Trust between Israelis and Palestinians has broken down completely during the past 30 months of Intifada. Even before then, when peace negotiations were at their height, the two parties agreed that the nature of the problems and tensions to be dealt with by any final status agreement warranted an international monitoring component of some sort: for example, at Palestine's borders with the Arab world, in the Jordan Valley, and in ensuring compliance with regard to a variety of additional security issues.
Both Palestinians and Israelis understood even then that their peace would not resemble the peace between Israel and Jordan, where no international forces are involved, or even the Israeli-Egyptian peace, where an American-led military force patrols a demilitarized and largely empty desert that separates the armies of the two sides. Indeed, if only there were a desert between Israelis and Palestinians, we would have far fewer problems.
Thus, when the two sides do get back to peacemaking, or if the United States begins to take the "roadmap" seriously after the war in Iraq, then the current legacy of violence and the breakdown in communications between the two sides will probably warrant the introduction of international forces to an extent even greater than that anticipated at Camp David in 2000 and Taba in 2001. Already, a variety of internal and external actors are floating a wide spectrum of proposals, from a CIA-led monitoring team for phase I of the roadmap to a United Nations or Quartet nationbuilding trusteeship for the entire West Bank and Gaza.
From the Israeli standpoint, some 55 years of problematic interaction with UN and other international forces have taught us a number of lessons that we would do well to apply when it comes to discussing the upcoming international role.
First, an international element should be inserted only when both belligerents concur with its mandate. The mandate of the United Nations Disengagement Force (UNDOF) on the Golan Heights was agreed in 1974 between Israel and Syria, whereas the mandate of the United Nations Interim Force in Lebanon (UNIFIL) was agreed to by Lebanon alone; Israel was not consulted. This is one key reason why UNDOF has been so much more successful than UNIFIL.
Secondly, and ideally, the international element should be little more than "icing on the cake", i.e., it should complement and reinforce the will and desire of the two local parties to live at peace and honor their agreements. This means that if at some point the international element is removed, the peace does not necessarily collapse. The Multinational Force and Observers (MFO) in Sinai is a successful example of this principle at work. In contrast, when its predecessor, the United Nations Emergency Force, was removed by then UN Secretary General U Thant in May 1967 without consulting Israel, this helped precipitate the Six-Day War.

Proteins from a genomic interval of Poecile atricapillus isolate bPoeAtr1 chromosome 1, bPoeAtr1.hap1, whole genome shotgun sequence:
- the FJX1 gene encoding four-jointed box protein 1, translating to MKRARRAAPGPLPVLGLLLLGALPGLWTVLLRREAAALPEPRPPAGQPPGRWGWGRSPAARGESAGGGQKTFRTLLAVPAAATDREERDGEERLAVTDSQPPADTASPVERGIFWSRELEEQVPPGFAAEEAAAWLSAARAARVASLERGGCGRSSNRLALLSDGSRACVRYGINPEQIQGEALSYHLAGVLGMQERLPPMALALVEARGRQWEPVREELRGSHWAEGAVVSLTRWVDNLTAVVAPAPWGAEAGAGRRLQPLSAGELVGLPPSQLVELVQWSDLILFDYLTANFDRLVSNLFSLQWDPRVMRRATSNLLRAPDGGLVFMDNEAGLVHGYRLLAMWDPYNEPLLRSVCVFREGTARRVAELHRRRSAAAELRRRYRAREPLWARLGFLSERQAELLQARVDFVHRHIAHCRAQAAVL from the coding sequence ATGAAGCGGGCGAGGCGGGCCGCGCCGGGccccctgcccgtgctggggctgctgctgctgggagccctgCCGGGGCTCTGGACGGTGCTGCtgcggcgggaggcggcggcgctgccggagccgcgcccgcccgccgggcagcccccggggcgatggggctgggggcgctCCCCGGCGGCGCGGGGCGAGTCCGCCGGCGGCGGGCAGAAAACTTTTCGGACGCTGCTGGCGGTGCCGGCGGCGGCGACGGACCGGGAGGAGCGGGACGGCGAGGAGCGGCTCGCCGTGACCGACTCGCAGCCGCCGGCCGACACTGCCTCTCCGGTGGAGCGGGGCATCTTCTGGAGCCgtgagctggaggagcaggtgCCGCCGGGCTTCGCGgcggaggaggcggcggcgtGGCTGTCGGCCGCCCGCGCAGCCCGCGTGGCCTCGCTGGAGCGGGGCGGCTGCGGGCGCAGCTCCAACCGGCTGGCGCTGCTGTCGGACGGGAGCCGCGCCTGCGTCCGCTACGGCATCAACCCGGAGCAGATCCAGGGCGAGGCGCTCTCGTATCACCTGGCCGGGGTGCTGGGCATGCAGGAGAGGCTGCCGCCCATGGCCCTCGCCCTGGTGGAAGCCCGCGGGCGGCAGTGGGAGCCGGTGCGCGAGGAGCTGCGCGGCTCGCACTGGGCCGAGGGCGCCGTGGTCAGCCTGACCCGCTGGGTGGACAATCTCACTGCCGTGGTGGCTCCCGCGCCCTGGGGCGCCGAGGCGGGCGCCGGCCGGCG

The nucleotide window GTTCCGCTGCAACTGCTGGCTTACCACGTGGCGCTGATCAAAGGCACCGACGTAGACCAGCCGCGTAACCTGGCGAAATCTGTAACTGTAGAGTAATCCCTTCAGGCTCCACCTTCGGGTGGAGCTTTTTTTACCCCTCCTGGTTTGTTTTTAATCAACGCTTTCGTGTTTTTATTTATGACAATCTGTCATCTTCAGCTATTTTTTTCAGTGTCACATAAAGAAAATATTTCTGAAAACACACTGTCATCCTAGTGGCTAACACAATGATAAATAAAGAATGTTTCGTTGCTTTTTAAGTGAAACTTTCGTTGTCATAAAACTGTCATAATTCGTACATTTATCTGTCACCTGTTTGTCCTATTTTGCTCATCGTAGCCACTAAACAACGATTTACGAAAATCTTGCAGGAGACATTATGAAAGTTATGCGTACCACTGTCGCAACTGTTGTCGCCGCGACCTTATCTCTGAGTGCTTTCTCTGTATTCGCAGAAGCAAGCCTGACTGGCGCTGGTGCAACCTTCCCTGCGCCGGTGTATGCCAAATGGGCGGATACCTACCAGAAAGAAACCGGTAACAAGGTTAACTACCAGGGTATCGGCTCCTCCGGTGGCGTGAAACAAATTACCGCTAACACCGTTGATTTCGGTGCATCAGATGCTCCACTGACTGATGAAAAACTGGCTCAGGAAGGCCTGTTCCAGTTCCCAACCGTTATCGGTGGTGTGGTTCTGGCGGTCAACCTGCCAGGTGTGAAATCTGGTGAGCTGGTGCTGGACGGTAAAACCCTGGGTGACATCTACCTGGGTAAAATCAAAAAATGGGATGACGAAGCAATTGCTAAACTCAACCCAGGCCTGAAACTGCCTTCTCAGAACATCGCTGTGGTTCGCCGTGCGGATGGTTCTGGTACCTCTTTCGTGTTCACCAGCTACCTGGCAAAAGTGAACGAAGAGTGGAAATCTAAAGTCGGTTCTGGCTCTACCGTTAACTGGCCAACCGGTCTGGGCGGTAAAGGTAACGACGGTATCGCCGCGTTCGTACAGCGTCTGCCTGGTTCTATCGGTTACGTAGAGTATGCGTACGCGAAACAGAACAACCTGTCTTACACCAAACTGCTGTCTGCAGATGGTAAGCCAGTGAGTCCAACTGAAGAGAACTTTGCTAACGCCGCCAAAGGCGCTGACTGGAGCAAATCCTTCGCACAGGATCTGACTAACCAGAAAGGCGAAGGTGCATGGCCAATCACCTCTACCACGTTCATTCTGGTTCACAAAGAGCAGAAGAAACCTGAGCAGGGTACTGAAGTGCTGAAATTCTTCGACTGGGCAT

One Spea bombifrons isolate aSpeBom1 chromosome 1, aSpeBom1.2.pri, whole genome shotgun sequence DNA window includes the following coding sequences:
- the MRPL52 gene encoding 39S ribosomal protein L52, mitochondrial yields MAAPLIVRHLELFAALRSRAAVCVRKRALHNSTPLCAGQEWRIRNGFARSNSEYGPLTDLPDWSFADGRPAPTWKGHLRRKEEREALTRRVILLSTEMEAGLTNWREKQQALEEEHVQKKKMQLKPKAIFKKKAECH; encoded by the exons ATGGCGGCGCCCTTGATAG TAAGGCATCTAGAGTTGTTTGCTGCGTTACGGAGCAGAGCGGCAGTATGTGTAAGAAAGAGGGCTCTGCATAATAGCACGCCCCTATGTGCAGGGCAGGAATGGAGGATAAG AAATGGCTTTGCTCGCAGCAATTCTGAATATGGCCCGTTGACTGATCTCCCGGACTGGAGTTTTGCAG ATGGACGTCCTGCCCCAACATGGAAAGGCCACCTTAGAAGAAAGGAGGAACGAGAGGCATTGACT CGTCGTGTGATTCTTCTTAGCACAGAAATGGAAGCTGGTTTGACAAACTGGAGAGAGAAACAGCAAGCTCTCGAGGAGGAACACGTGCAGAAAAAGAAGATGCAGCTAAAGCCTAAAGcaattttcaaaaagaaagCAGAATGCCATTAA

Thirdly, the deployment of international forces in the Israel-Arab context has had a greater chance of success when they genuinely separated Israelis and Arabs. Here again, the MFO and UNDOF have worked relatively well, whereas UNIFIL, which until 2000 found itself in the thick of Israeli-Hizballah clashes in southern Lebanon, generally failed. Moreover, Israel's unhappy experience with UNIFIL caused serious tensions in Israel's relationship with otherwise friendly countries like Holland and Norway that contributed troops to the force.
Fourth, judging at least by the lone instance of a non-UN force, the MFO, Israel has a better chance of maintaining a positive relationship with an American-led, non-UN force than with a UN force, whose leadership and management inevitably reflect the huge anti-Israel bias incorporated into most UN institutions.
If we apply these lessons to the prospects for an international role in an Israeli-Palestinian peace process, the following rules of thumb emerge:
- The international role and the force's detailed mandate should be agreed between the two sides. Given the current lack of trust and poor communications between them, this is impossible today. Some would argue that this state of affairs reinforces the need for third party intervention. One increasingly mentioned option in this regard is an international nationbuilding force similar to those that have been deployed in recent years in Bosnia and East Timor. From Israel's standpoint this is not a good idea, insofar as the force might frequently take the side of the Palestinian "underdog" in bilateral disputes, and would seek to bar Israel from initiating armed action against Palestinian terrorists on the Palestinian territory it patrols. The Israeli-Palestinian reality has in any case not deteriorated to a state of anarchy similar to Bosnia and East Timor prior to intervention--but it could.
- The force should be American or American-led, rather than under a UN mandate. This appears to be eminently "doable" today.
- The force should be stationed in Palestine (not in Israel), and should monitor peace arrangements that comprise a separation both of forces (however small the "buffer" zones) and ideally of populations between Israel and Palestine. This implies that the international force would be deployed at a relatively advanced stage of the peace process, when trust has been reestablished and the two sides agree on the outlines of their future coexistence. Alternatively it could be deployed after a unilateral withdrawal by Israel, for example from the Gaza Strip. In contrast, the introduction of a genuine international force under current circumstances, where settlers and Palestinians occupy the same geographical space and the Israel Defense Forces patrols most of the territories, would probably be disastrous.
None of this precludes the deployment of small and temporary American or other monitoring teams to oversee security measures mandated, for example, by phase I of the roadmap. Israel has been broadly satisfied with the performance of such an EU unit over the past two years.
But Israel has very understandable historic reasons for treating any more expansive proposals for the introduction of international forces with great caution. They don't always succeed in improving security. And in certain circumstances they can do more harm than good.
Yossi Alpher is a former Senior Adviser to Prime Minister Ehud Barak and former Director of the Jaffee Center for Strategic Studies, Tel Aviv University.